In my previous blog post we discussed the importance of proper state management and why I think introducing a SingleLiveEvent as discussed in Google’s Architecture Components GitHub repo is not a good idea because it just hides the real underlying problem: state management. In this blog post I would like to discuss how the problem SingleLiveEvent claims to solve can be solved with Model-View-Intent and proper state management.
A common scenario that illustrates this problem is a Snackbar that is displayed if an error has occurred. A Snackbar is not meant to be persistent but rather should just display the error message for a few seconds and then disappear. The problem is how do we model this error state and “disappearing”?
Take a look at this video to better understand what I’m talking about:
This sample app displays a list of countries that are loaded from a CountriesRepository. If we click on a country we start a second Activity that just displays the “details” (just the country’s name). When we navigate back to the list of countries, we expect to see the same “state” displayed on the screen as before clicking on a country. So far so good, but what happens if we trigger a pull-to-refresh and an error occurres while loading data which eventually will display a Snackbar displaying the error message on the screen. As you see in the video above, whenever we come back to the list of countries the Snackbar is shown again but that is ususally not the behavior the user expects, right?
The problem is that this screen is in the “show error state”. Google’s Architecture Components Example based on ViewModel and LiveData uses a SingleLiveEvent to workaround this issue. The idea is: whenever the View resubscribes (after coming back from “details” screen) to his ViewModel, SingleLiveEvent ensures that “error state” is not emitted again. While this prevents reappearing Snackbar, does it really solves the problem?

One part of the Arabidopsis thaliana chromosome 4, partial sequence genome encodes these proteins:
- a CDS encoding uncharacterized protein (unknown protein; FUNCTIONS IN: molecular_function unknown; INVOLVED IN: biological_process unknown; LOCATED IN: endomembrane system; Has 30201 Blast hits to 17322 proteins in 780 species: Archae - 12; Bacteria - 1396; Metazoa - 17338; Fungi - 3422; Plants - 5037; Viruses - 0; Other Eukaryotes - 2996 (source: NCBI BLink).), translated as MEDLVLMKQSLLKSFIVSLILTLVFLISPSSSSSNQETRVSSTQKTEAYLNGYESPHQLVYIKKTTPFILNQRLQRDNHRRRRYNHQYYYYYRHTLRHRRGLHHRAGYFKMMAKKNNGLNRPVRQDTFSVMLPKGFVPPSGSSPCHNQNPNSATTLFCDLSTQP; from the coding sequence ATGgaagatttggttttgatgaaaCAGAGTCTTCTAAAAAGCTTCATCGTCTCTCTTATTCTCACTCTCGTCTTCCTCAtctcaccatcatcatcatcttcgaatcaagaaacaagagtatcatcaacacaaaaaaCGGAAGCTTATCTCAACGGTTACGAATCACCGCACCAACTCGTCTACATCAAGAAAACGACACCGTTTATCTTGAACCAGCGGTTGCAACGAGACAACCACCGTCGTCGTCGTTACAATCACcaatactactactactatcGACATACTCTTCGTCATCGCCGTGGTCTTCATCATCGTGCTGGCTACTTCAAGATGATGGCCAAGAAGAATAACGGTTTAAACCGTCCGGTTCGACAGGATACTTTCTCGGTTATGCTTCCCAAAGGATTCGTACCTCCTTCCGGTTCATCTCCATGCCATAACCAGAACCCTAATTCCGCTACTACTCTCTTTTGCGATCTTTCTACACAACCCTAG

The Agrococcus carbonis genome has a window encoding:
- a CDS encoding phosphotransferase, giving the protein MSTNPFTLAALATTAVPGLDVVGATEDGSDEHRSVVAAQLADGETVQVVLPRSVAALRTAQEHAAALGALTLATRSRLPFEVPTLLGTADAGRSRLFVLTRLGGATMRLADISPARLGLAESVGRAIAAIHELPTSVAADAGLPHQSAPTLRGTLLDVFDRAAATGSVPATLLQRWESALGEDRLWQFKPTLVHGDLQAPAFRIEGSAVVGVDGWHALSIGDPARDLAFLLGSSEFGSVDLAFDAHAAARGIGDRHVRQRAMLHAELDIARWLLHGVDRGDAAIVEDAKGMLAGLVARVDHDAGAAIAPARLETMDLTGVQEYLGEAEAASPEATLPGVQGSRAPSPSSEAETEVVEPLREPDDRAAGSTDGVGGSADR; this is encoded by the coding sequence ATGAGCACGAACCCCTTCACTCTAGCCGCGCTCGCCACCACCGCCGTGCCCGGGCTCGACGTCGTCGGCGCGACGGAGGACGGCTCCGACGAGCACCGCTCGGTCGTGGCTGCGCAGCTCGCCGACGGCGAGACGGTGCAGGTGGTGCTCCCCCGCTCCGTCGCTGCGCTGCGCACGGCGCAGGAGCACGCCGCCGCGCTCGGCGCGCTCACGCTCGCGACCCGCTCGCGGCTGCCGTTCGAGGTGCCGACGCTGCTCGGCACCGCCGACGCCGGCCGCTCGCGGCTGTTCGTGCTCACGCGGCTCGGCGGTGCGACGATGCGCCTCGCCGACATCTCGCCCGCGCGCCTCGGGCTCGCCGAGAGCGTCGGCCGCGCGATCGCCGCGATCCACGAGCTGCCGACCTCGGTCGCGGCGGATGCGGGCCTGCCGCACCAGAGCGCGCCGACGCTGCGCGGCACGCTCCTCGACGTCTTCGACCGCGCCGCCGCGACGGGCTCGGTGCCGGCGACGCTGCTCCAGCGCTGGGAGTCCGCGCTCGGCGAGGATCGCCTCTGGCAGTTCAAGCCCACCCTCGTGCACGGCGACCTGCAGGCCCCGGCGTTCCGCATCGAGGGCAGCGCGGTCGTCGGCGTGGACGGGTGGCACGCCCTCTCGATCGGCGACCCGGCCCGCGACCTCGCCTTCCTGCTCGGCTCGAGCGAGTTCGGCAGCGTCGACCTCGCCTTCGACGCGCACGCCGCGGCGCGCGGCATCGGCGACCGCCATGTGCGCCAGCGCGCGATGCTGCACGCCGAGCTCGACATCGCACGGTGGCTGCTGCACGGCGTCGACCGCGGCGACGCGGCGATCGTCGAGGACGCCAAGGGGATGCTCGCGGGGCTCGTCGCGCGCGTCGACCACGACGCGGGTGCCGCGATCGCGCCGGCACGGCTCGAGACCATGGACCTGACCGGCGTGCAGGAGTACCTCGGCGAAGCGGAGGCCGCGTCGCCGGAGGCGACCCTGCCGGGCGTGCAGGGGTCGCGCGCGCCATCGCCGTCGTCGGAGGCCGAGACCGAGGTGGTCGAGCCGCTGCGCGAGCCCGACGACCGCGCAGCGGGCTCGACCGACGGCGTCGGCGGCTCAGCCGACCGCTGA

Timing is Everything (for Snackbars)
Again, I still think that such “workarounds” are not the proper way. Can we do it better? I think that proper state management and a unidirectional data flow is a better solution. Model-View-Intent is an architectural pattern that follows these principles. So how do we solve the “Snackbar problem” in MVI? First, let’s Model state:
The idea in MVI is that the View layer gets an (immutable) CountriesViewState and just displays that one. So if pullToRefreshError is true then display a Snackbar, otherwise don’t.
The important bit here is Snackbar.LENGTH_INDEFINITE which means Snackbar stays until we dismiss it. So we don’t let android animate the Snackbar in and out. Moreover, we don’t let android mess up with state nor let android introduce a state for UI that is different from the state of business logic. Instead of using Snackbar.LENGTH_SHORT which would display Snackbar for two seconds, we rather let the business logic take care of setting CountriesViewState.pullToRefreshError to true for two seconds and then set it to false.
How do we do that in RxJava? We can use Observable.timer() and startWith() operator.